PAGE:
Major prize for Southampton scientist
Climate expert Heiko Pälike has been awarded a 2008 Philip Leverhulme Prize. These prestigious prizes are awarded annually to the "best young scientists in the UK" and carry a value of £70,000 that the prize holder can use for any purpose in support of their research activity.
Dr Pälike is a member of the University of Southampton's School of Ocean and Earth Science, based at the National Oceanography Centre, Southampton. His main research explores the relationship between climate and variations of the Earth's orbit, on timescales from thousands to millions of years. Orbital variations are regular, and traces of these 'astronomical metronomes' can be found by measuring the chemical and physical properties of sediment cores taken during ocean drilling.
Specifically, Dr Pälike uses stable (ie non-radioactive) isotope measurements to investigate the climate-driven evolution of the world's oceans, with the aim of calibrating the 'Geological Time Scale' with astronomically driven climate cycles ('Milankovitch' cycles). Dr Pälike's ultimate aim is to help produce a precise timescale for the entire Cenozoic, which covers the period from 65.5 million years ago until the present.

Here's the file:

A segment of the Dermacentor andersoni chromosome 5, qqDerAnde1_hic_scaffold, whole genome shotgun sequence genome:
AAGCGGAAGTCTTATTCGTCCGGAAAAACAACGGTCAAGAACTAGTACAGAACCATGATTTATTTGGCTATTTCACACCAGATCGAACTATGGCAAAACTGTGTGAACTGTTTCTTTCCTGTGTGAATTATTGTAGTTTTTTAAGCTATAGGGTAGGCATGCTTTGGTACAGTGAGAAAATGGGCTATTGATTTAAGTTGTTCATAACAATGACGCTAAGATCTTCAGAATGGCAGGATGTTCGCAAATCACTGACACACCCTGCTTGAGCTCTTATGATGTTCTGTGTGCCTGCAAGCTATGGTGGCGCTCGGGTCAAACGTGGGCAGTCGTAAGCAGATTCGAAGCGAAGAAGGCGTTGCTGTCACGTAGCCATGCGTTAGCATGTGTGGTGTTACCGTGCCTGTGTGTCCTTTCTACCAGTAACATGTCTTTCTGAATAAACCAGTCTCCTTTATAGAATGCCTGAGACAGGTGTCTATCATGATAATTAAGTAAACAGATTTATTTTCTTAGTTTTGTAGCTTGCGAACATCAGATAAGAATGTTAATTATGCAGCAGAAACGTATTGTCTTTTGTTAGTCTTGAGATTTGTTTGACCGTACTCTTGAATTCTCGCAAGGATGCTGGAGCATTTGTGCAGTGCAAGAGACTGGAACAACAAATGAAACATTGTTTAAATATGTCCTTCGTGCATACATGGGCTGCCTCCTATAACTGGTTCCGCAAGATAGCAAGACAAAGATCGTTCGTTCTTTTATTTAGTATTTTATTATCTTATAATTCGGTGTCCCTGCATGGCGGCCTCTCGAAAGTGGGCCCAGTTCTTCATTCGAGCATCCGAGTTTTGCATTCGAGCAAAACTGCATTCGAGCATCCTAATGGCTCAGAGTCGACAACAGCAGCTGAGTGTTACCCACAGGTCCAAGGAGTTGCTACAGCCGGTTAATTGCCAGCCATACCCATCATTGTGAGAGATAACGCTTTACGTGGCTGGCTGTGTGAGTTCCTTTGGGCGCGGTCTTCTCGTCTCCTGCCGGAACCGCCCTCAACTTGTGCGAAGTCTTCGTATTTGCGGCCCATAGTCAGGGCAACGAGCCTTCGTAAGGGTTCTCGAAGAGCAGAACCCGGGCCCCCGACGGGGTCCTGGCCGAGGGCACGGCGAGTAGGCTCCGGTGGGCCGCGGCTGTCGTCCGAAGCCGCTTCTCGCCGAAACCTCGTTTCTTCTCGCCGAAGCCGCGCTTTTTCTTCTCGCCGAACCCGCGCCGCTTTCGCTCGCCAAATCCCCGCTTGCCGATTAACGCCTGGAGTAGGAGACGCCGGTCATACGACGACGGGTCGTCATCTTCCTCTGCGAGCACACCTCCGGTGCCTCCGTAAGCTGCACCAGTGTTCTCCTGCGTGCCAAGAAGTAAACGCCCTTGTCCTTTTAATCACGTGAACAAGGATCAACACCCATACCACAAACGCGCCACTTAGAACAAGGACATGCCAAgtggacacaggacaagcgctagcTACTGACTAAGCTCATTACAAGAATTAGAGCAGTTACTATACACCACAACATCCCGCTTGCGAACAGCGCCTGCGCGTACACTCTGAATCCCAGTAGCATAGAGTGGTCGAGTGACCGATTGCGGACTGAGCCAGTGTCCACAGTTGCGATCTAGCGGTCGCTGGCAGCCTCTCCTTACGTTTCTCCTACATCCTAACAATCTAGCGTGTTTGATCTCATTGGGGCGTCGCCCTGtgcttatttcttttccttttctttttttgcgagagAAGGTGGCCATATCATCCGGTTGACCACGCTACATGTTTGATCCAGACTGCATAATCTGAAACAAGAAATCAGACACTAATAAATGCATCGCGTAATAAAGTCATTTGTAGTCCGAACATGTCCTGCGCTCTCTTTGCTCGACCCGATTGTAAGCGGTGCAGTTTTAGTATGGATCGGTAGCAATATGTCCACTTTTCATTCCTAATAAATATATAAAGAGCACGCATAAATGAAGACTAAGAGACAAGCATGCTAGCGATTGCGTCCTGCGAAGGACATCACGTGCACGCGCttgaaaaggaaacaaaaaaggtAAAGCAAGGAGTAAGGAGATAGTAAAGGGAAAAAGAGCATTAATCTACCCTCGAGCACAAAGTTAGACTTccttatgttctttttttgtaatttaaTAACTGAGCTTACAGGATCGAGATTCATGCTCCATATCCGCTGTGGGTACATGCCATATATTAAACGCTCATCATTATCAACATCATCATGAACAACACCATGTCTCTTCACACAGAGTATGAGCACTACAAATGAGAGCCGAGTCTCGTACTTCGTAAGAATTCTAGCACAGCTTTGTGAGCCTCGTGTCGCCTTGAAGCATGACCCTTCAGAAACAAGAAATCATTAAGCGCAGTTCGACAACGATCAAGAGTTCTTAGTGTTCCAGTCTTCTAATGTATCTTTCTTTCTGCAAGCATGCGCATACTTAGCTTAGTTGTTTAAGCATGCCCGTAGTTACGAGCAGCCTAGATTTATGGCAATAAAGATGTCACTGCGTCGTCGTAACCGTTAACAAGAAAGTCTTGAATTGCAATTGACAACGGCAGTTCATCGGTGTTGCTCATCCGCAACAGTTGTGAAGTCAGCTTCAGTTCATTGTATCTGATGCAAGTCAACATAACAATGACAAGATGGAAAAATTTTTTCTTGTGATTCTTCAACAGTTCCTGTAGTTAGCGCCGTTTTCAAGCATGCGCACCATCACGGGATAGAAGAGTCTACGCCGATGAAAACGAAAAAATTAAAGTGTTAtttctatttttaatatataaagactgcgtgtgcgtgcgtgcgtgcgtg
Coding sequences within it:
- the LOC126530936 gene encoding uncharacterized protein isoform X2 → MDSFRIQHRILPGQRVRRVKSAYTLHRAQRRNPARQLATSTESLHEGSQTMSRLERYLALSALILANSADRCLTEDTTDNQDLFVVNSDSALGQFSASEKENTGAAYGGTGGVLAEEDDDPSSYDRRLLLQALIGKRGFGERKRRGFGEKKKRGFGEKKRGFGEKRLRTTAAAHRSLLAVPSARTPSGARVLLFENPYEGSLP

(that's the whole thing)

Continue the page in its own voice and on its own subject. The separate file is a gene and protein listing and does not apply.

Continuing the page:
Dr Pälike also uses the sediment record of past climate changes to refine astronomical models, and previously he investigated the role of climate change on human evolution. He has published many high-impact scientific papers, and was recently a co-author on a paper in the scientific journal Nature modelling the glaciation of the Earth's polar regions.
Philip Leverhulme Prizes are awarded to "outstanding scholars (normally under the age of 36) who have made a substantial and recognised contribution to their particular field of study, recognised at an international level, and whose future contributions are held to be of correspondingly high promise". Approximately 25 Prizes are available each year. The Prizes commemorate the contribution to the work of the Trust made by Philip Leverhulme, the Third Viscount Leverhulme and grandson of the Founder of the Trust.
Professor Sir Richard Brook, the Director of The Leverhulme Trust, said: "The standard of the nominated candidates was encouragingly high, and the eventual recipients of Prizes were judged by the panel to be truly outstanding in their fields, with records of proven achievement, as well as telling promise for the future."
Professor Andrew Roberts, Head of the School of Ocean and Earth Science, himself a previous winner of a Philip Leverhulme Prize (2001), said: "At the National Oceanography Centre, we are committed to attracting and supporting the best and brightest young scientists in the world so that they can develop careers as world leaders in their respective fields. This puts our research on the map at the highest levels and provides an outstanding education for our students who benefit from being taught by some of the finest people in science. Dr Pälike is one of the smartest people I know and is a highly deserving winner of the Philip Leverhulme Prize."